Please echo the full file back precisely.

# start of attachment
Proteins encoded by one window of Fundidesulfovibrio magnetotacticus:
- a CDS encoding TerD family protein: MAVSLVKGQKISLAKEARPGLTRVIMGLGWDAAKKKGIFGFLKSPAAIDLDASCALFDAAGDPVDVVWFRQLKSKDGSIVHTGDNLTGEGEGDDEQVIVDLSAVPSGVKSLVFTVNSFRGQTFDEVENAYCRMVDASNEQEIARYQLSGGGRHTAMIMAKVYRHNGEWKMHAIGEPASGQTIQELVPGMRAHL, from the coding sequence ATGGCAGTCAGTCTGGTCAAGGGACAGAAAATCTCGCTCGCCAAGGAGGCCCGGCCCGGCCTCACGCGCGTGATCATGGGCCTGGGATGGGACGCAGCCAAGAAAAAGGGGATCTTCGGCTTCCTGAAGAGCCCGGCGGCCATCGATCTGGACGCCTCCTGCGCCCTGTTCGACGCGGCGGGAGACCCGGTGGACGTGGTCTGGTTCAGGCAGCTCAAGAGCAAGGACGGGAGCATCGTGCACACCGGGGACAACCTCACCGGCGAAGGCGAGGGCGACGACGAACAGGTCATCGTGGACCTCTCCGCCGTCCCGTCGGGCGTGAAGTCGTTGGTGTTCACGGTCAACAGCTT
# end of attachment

Proteins encoded by one window of Fundidesulfovibrio magnetotacticus:
- a CDS encoding TerD family protein: MAVSLVKGQKISLAKEARPGLTRVIMGLGWDAAKKKGIFGFLKSPAAIDLDASCALFDAAGDPVDVVWFRQLKSKDGSIVHTGDNLTGEGEGDDEQVIVDLSAVPSGVKSLVFTVNSFRGQTFDEVENAYCRMVDASNEQEIARYQLSGGGRHTAMIMAKVYRHNGEWKMHAIGEPASGQTIQELVPGMRAHL, from the coding sequence ATGGCAGTCAGTCTGGTCAAGGGACAGAAAATCTCGCTCGCCAAGGAGGCCCGGCCCGGCCTCACGCGCGTGATCATGGGCCTGGGATGGGACGCAGCCAAGAAAAAGGGGATCTTCGGCTTCCTGAAGAGCCCGGCGGCCATCGATCTGGACGCCTCCTGCGCCCTGTTCGACGCGGCGGGAGACCCGGTGGACGTGGTCTGGTTCAGGCAGCTCAAGAGCAAGGACGGGAGCATCGTGCACACCGGGGACAACCTCACCGGCGAAGGCGAGGGCGACGACGAACAGGTCATCGTGGACCTCTCCGCCGTCCCGTCGGGCGTGAAGTCGTTGGTGTTCACGGTCAACAGCTT